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The new Clang Toolchain in C++Builder 12.1!

The new Clang Toolchain in C++Builder 12.1!

RAD Studio 12.1 has big news: we have released the first version of our new Clang-based toolchain! This is a complete revision of the entire technology stack, and provides a solid, modern, ‘done the right way’ foundation for all of C++ going forward.

Technical Info

The new toolchain targets Windows 64-bit Intel apps, and is based on Clang 15, with a new STL, a new C++ runtime, and uses the Windows Universal C Runtime (UCRT.) It has a new linker, and uses the COFF and PDB object and debug file formats. For more information, see the second Behind the Build webinar from just a few weeks before 12.1 released. We also have documentation on upgrading with key things to know.

All binaries (the compiler, linker etc) are 64-bit EXEs, meaning they can handle large memory requirements – and you’d be surprised how often this is needed for C++. This even includes when compiling in the IDE, where we call out to the external process.

Clang: a solid foundation, reaching for the future

What does it provide?

The toolchain has a focus on quality above features (it is version 1, but we want what we release to be solid), on doing things right and making the right choices, on resolving the key areas through that quality that affect you, and on setting C++Builder up for a really exciting future.

Examples of the right choices:

  • We are using the platform standard COFF object file format
  • We are using the platform standard PDB debug file format (this should allow you to use other specialised debuggers, if you need)
  • Making heavy use of open source software, such as LLVM’s STL (libc++)
  • Removing duplicate efforts: we used to have our own C runtime, but there’s one built into Windows now (the UCRT); we use that
  • Shipping both the old Win64 toolchain and the new one side by side in the IDE (yes, both are there!), so you can upgrade and test moving from old to new just by toggling platform. This should really help upgrading: there’s no sudden, required switch.

Examples of quality in areas that affect you:

  • The linker: there should be no more memory issues, it’s the same linker used to build Chrome
  • The linker: it’s about four times faster than the old ilink
  • The STL: a complete replacement, with a high-quality STL with excellent standards test results

Examples of setting up for the future:

  • Recent version of Clang, and much easier to keep up to date (the only reason it’s not the absolute latest now is to reduce multiple moving targets)
  • Platform standards look towards interoperability
  • Open source STL looks towards constant (ongoing) quality and features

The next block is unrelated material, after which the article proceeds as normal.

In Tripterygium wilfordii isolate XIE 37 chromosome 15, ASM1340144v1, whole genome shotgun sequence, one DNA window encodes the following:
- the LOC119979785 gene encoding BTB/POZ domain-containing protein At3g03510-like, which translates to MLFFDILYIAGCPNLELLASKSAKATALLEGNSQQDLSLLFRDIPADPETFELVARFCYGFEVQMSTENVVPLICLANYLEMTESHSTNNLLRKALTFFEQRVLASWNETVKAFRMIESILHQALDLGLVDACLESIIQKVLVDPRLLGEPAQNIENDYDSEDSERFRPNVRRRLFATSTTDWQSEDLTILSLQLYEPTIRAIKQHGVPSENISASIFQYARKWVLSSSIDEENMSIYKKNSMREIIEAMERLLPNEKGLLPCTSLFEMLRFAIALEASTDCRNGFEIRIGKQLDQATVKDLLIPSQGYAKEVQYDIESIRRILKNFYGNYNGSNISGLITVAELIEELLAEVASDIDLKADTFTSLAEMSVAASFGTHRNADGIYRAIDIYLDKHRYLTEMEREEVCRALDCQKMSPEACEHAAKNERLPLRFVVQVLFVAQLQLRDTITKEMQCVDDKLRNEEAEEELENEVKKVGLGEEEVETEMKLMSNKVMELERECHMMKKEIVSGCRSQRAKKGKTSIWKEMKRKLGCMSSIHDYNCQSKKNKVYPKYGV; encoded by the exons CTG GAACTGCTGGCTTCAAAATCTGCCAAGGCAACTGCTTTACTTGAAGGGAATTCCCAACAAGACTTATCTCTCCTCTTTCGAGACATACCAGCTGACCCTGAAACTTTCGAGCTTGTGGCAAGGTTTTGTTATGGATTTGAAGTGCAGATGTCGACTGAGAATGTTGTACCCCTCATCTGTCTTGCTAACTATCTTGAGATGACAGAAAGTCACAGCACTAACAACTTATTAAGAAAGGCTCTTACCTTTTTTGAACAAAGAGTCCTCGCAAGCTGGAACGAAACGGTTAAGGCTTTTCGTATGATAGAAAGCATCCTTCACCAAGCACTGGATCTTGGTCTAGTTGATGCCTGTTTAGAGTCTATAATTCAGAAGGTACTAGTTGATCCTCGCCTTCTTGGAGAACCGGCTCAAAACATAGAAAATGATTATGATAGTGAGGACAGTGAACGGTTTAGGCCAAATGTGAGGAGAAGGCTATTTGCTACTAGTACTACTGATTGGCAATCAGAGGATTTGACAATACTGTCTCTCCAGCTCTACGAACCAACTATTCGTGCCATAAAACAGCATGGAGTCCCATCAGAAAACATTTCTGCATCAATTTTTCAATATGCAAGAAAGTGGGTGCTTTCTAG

• Etc.

Examples of quality above features:

  • A very strong focus on C++ standards compliance: mid-last-year, nine months before release, we were already passing many more tests than our previous old toolchain
  • A very strong focus on additional quality: we had a special focus on exception handling, where not only do we pass multiple test suites but we created over 700 new tests for various scenarios ourselves

What has it not got?

Quality above features means that version 1 does not include everything. The notable absences are that packages can only be statically linked, not dynamically linked, in this release; packages built in C++ must similarly be statically linked (ie built as .libs) currently; and we don’t yet have CMake support. We’re also in the process right now of updating libraries on GetIt, like Boost. Read this blog post for info on plans for these features, and common tasks and how to achieve them.

We recommend using the toolchain unless these are blockers for you due to its greatly increased overall quality.

What has it got?

Huge benefits! We are closing tickets left, right and center because code that did not work in the past, works now.

Try it out for a new, fast linker. A new, high quality STL (ever had issues with std::variant or other types? Try it now.) Using the PDB format, if you want to use, eg, WinDbg. Huge C++ compatibility: if you need to compile 3rd party code, use this toolchain. You get the idea!

The future

Windows 64 bit Modern added as a target platform'Windows 64-bit Modern' added as a target platformThis is a foundational release and we really want you to try it out! Remember, when you install RAD Studio or C++Builder, both the old and new Win64 toolchains are available at the same time, in parallel. Just add the new one to your projects (in the Projects view, right-click, Add Platform, ‘Win64 Modern’) and you can then toggle back and forth between them by double-clicking the platform target you want.

We do intend to remove the old Win64 toolchain in future once we ship dynamic packages, so we recommend taking advantage of the current parallel toolchains as an upgrade feature.

We hope you’re as excited by this release as we are. While we know it’s a version 1, in terms of quality it’s a solid version 1 and we’re really keen to see you try it out and test it against your code… and see what you can achieve now that you couldn’t before!


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About author

David is an Australian developer, currently living in far-north Europe. He is the senior product manager for C++ at Idera, looking after C++Builder and Visual Assist.


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